He was one of the most intriguing characters of the Civil War era. As famous for his courage as for his ornate uniforms and flamboyant style, he won intrepid victories on the peninsula of Virginia and successfully defended Texas during the long war's waning days. Now, in the first full-length biography of Major General John Bankhead Magruder, acclaimed historian Paul D. Casdorph has created a brilliant portrait of the Confederate general dubbed "Prince John."
Born in Virginia in 1807, Magruder attended the University of Virginia, where he dined with Thomas Jefferson and his classmates included a young writer named Edgar Allan Poe. These were the first in a long line of famous acquaintances. While at West Point, Magruder met the future Confederate leaders with whom he would ultimately join forces: Jefferson Davis, Robert E. Lee, and Joseph E. Johnston.
Graduating from West Point in 1830, Magruder embarked upon three action-packed decades of service in the U.S. Army, taking him from Florida during the Seminole wars to the frontiers of Maine, New York, and Texas. In 1847, his pivotal leadership of General Winfield Scott's forces was instrumental in defeating Santa Anna at the gates of Mexico City. It was in that conflict that Magruder introduced a young lieutenant named Thomas Jackson to the strategic value of deploying rapidly maneuverable artillery. Fourteen years later, at Bull Run, Jackson would earn a colorful nickname of his own: Stonewall.
By the spring of 1861, Prince John Magruder had risen to the estimable position of commander of the Washington garrison. Although he knew Abraham Lincoln and several cabinet members personally, when secession and war became imminent, Magruder resigned his duties as the president's bodyguard to race home to Virginia to answer the Confederate call to arms.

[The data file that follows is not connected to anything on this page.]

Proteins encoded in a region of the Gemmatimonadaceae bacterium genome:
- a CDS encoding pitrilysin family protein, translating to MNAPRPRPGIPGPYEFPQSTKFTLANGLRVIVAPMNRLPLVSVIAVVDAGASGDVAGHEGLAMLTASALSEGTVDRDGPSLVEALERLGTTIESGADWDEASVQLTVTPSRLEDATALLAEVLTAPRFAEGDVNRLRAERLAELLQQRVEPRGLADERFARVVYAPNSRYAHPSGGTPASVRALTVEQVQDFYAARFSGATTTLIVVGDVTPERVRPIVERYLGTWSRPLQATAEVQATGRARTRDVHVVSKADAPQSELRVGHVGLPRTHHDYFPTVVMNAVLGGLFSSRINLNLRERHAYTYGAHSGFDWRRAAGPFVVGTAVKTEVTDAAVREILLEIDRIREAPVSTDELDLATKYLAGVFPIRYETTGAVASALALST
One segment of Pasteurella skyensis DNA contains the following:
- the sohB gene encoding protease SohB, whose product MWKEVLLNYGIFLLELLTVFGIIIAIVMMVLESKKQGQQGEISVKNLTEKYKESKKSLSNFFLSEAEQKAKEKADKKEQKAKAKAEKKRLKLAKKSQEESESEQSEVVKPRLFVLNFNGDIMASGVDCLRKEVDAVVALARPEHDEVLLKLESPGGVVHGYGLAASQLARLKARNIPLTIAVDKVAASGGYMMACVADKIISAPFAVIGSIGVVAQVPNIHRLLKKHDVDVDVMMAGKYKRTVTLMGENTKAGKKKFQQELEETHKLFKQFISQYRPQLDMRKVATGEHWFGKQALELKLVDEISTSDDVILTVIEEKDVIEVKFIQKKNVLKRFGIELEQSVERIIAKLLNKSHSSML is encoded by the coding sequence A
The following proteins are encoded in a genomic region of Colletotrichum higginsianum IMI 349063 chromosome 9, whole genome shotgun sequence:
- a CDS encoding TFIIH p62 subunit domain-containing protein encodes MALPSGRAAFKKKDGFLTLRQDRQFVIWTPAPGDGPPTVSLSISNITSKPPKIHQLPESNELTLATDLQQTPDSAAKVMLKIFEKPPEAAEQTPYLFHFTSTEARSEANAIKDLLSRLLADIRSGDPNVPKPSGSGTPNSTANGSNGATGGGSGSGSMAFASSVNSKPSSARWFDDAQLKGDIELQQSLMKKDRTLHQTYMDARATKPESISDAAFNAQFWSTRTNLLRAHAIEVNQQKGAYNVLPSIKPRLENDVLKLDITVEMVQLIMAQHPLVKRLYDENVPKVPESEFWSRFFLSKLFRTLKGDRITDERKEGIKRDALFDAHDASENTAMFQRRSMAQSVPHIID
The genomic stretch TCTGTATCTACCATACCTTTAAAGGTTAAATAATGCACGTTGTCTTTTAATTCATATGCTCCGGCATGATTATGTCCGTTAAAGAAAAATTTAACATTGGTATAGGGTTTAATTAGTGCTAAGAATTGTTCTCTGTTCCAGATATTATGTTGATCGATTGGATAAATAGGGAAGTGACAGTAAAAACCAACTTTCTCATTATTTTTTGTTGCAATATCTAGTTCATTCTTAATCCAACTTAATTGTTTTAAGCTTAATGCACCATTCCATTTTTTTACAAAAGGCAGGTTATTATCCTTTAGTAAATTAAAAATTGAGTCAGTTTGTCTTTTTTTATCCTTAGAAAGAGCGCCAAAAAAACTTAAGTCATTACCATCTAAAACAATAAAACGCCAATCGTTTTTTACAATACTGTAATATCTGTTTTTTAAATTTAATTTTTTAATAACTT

In the opening engagements of the Civil War, Prince John's initiative and audacity earned him both admiration and acclaim. His often outrageous behavior, spurred by heavy drinking, also brought notoriety. Magruder's larger-than-life style was in sharp contrast to the rigid standards demanded by the Confederate leadership, and Prince John was transferred to the district of Texas, New Mexico, and Arizona. Once out from under the eyes of his stern taskmasters in Virginia, the eccentric--yet unquestionably courageous--officer rallied his command. His heroic defense of the Texas coast culminated in a great victory at the Battle of Galveston on New Year's Day, 1863.
When the war ended, he headed for Mexico, and yet another great adventure. Serving in the government of Emperor Maximilian, Magruder, once more, added his own unique flourish to a historic upheaval. With enemy forces closing in, he attempted to arrange an escape plot for the doomed ruler. When the plan failed, Magruder fled to Cuba. Prince John eventually returned to the United States, where he died in 1871.
As befits its bold and brassy subject, Prince John Magruder is a riveting--and overdue--portrait of one of the nineteenth century's most charismatic military figures. It reveals new insights into the inner workings of the Confederacy, and sheds new light on lesser-known engagements in Texas and the American West. Daring military adventure and dazzling biography come together in this compelling chronicle of a dynamic individual who managed to create a few ripples of his own within the swirling tides of history.
Critical acclaim for Paul D. Casdorph
"Terrifically compelling." -- Atlanta Journal & Constitution on Lee and Jackson
"Engrossing . . . a superb narrative of the pair's dazzling victories. . . . An excellent account of the war." --Kirkus Reviews on Lee and Jackson
"To read [this] lively run-through of the events of a cataclysmic time is to be caught up again in the enormous vitality it engendered." -- Washington Post on Let the Good Times Roll
A History Book Club Selection